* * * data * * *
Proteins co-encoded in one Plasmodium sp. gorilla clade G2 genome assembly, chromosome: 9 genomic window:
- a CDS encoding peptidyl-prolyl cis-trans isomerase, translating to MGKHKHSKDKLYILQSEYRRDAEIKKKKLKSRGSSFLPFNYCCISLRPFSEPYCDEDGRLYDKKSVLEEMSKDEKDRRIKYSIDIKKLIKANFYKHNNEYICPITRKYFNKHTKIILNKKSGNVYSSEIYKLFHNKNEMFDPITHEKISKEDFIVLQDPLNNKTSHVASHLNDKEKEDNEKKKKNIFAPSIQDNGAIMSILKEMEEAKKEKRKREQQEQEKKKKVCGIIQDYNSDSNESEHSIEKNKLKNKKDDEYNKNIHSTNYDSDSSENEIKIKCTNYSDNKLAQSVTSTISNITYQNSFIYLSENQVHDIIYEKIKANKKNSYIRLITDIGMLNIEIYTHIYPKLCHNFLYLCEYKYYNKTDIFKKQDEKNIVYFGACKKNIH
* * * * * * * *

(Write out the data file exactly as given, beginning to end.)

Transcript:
Proteins co-encoded in one Plasmodium sp. gorilla clade G2 genome assembly, chromosome: 9 genomic window:
- a CDS encoding peptidyl-prolyl cis-trans isomerase, translating to MGKHKHSKDKLYILQSEYRRDAEIKKKKLKSRGSSFLPFNYCCISLRPFSEPYCDEDGRLYDKKSVLEEMSKDEKDRRIKYSIDIKKLIKANFYKHNNEYICPITRKYFNKHTKIILNKKSGNVYSSEIYKLFHNKNEMFDPITHEKISKEDFIVLQDPLNNKTSHVASHLNDKEKEDNEKKKKNIFAPSIQDNGAIMSILKEMEEAKKEKRKREQQEQEKKKKVCGIIQDYNSDSNESEHSIEKNKLKNKKDDEYNKNIHSTNYDSDSSENEIKIKCTNYSDNKLAQSVTSTISNITYQNSFIYLSENQVHDIIYEKIKANKKNSYIRLITDIGMLNIEIYTHIYPKLCHNFLYLCEYKYYNKTDIFKKQDEKNIVYFGACKKNIH